{
// n1/d1 < n2/d2 => n1*d2 < n2*d2
return num * other.den == other.num * den;
}
 
// return Fraction with swapped numerator and denominator
Fraction inverse() const
{
return { den, num };
}
};
 
// ---------- problem-specific code ----------
 
int main()
{
unsigned int limit = 18;
std::cin >> limit;
 
// capacitance of a single element (1 F)
Fraction Capacitance = 1;
 
// store all circuits
#ifdef FAST
std::vector<std::vector<Fraction>> circuits;
#else
std::vector<std::set<Fraction>> circuits;
#endif
circuits.resize(limit + 1);
 
// only one basic circuit at level 1 (I use 1F instead of 60uF but the exact value is irrelevant)
circuits[1] = { Capacitance };
 
// find all circuits consisting of 2,3,4, ... 18 elements
for (unsigned int sizeC = 2; sizeC <= limit; sizeC++)
{
// split into "sub-circuits" A and B where size(A) <= size(B)
for (unsigned int sizeA = 1; sizeA <= sizeC / 2; sizeA++)
{
// remaining circuits
auto sizeB = sizeC - sizeA;
 
// create all combinations
for (auto circuitA : circuits[sizeA])
for (auto circuitB : circuits[sizeB])
{
// serial connection
// c = a + b
auto serial = circuitA + circuitB;
#ifdef FAST
circuits[sizeC].push_back(serial);
#else
circuits[sizeC].insert(serial);
#endif
 
// parallel connection
// 1/c = 1/a + 1/b
// invC = invA + invB where invC = 1/c and invA = 1/a and invB = 1/b
auto parallel = (circuitA.inverse() + circuitB.inverse()).inverse();
#ifdef FAST
circuits[sizeC].push_back(parallel);
#else
circuits[sizeC].insert(parallel);
#endif
}
}
 
#ifdef FAST
// remove duplicates
std::sort(circuits[sizeC].begin(), circuits[sizeC].end());
auto garbage = std::unique(circuits[sizeC].begin(), circuits[sizeC].end());
circuits[sizeC].erase(garbage, circuits[sizeC].end());
#endif
}
 
// merge all circuits
std::vector<Fraction> all;
#ifdef FAST
// little trick to keep memory usage low: move the largest vector's content instead of copying
all = std::move(circuits[limit]);
limit--;
#endif
// copy all capacitances
for (unsigned int i = 1; i <= limit; i++)
all.insert(all.end(), circuits[i].begin(), circuits[i].end());
 
// and remove duplicates
std::sort(all.begin(), all.end());
auto garbage = std::unique(all.begin(), all.end());
// count unique fractions
auto numUnique = std::distance(all.begin(), garbage);
std::cout << numUnique << std::endl;
return 0;
}

This solution contains 19 empty lines, 34 comments and 18 preprocessor commands.

Benchmark

The correct solution to the original Project Euler problem was found in 2.1 seconds on an Intel® Core™ i7-2600K CPU @ 3.40GHz.
Peak memory usage was about 106 MByte.

(compiled for x86_64 / Linux, GCC flags: -O3 -march=native -fno-exceptions -fno-rtti -std=gnu++11 -DORIGINAL)

See here for a comparison of all solutions.

Note: interactive tests run on a weaker (=slower) computer. Some interactive tests are compiled without -DORIGINAL.

Changelog

September 15, 2017 submitted solution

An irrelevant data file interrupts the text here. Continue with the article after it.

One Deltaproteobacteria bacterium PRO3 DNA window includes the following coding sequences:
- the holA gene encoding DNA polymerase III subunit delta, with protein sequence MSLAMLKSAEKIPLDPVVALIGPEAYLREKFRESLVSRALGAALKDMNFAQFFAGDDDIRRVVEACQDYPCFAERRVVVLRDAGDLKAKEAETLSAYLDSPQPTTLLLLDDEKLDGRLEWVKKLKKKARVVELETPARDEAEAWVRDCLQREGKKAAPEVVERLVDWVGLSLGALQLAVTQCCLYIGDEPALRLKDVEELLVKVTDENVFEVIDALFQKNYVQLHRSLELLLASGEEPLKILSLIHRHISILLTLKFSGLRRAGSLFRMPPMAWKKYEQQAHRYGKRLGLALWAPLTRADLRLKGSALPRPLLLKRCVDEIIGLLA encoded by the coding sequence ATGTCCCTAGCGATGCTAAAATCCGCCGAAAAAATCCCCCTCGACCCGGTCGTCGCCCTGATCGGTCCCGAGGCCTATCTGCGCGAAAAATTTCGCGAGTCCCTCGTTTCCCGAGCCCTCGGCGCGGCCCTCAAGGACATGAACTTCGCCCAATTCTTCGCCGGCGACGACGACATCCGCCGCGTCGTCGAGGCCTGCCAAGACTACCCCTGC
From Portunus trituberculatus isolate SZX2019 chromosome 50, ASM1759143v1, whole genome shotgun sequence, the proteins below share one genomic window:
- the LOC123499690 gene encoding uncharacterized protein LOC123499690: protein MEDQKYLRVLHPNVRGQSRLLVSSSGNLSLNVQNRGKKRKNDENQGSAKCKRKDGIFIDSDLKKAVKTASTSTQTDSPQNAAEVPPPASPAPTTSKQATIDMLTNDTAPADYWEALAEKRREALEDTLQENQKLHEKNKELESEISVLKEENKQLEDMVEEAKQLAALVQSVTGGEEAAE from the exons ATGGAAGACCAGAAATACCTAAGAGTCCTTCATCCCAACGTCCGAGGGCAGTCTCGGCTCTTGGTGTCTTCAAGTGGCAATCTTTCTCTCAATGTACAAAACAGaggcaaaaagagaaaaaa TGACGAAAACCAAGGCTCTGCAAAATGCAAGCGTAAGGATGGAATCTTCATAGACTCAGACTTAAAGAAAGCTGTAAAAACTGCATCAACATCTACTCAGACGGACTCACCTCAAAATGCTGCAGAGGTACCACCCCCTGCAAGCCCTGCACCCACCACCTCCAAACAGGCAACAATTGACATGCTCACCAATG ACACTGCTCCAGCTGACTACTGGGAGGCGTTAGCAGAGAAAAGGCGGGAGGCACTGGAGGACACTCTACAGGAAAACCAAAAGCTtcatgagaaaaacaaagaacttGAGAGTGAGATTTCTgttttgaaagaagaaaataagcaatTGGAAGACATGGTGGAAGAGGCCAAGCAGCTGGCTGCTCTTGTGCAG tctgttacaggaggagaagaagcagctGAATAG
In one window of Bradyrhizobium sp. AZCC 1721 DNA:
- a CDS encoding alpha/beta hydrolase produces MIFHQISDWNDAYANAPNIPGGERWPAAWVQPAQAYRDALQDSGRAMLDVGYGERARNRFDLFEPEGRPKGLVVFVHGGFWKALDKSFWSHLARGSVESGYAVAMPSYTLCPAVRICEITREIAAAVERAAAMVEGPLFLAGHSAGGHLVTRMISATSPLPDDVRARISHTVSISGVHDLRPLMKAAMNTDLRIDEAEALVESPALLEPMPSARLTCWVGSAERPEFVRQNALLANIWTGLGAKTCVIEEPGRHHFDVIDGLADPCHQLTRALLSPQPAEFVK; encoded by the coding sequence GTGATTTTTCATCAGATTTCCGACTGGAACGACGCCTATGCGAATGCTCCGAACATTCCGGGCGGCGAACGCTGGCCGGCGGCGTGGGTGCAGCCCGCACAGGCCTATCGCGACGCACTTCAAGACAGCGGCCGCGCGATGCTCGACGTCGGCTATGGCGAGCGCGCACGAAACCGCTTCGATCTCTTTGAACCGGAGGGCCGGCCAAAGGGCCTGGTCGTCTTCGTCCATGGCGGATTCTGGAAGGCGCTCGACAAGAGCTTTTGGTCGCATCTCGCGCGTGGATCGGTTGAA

September 15, 2017 added comments

Hackerrank

see https://www.hackerrank.com/contests/projecteuler/challenges/euler155

My code solves 17 out of 18 test cases (score: 94.12%)

I failed 0 test cases due to wrong answers and 1 because of timeouts

Difficulty

60% Project Euler ranks this problem at 60% (out of 100%).

Hackerrank describes this problem as easy.

Note:
Hackerrank has strict execution time limits (typically 2 seconds for C++ code) and often a much wider input range than the original problem.
In my opinion, Hackerrank's modified problems are usually a lot harder to solve. As a rule thumb: brute-force is rarely an option.

Heatmap

Please click on a problem's number to open my solution to that problem:

green   solutions solve the original Project Euler problem and have a perfect score of 100% at Hackerrank, too
yellow solutions score less than 100% at Hackerrank (but still solve the original problem easily)
gray problems are already solved but I haven't published my solution yet
blue solutions are relevant for Project Euler only: there wasn't a Hackerrank version of it (at the time I solved it) or it differed too much
orange problems are solved but exceed the time limit of one minute or the memory limit of 256 MByte
red problems are not solved yet but I wrote a simulation to approximate the result or verified at least the given example - usually I sketched a few ideas, too
black problems are solved but access to the solution is blocked for a few days until the next problem is published
[new] the flashing problem is the one I solved most recently
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The 306 solved problems (that's level 12) had an average difficulty of 32.5% at Project Euler and
I scored 13526 points (out of 15700 possible points, top rank was 17 out of ≈60000 in August 2017) at Hackerrank's Project Euler+.

My username at Project Euler is stephanbrumme while it's stbrumme at Hackerrank.

Look at my progress and performance pages to get more details.

more about me can be found on my homepage, especially in my coding blog.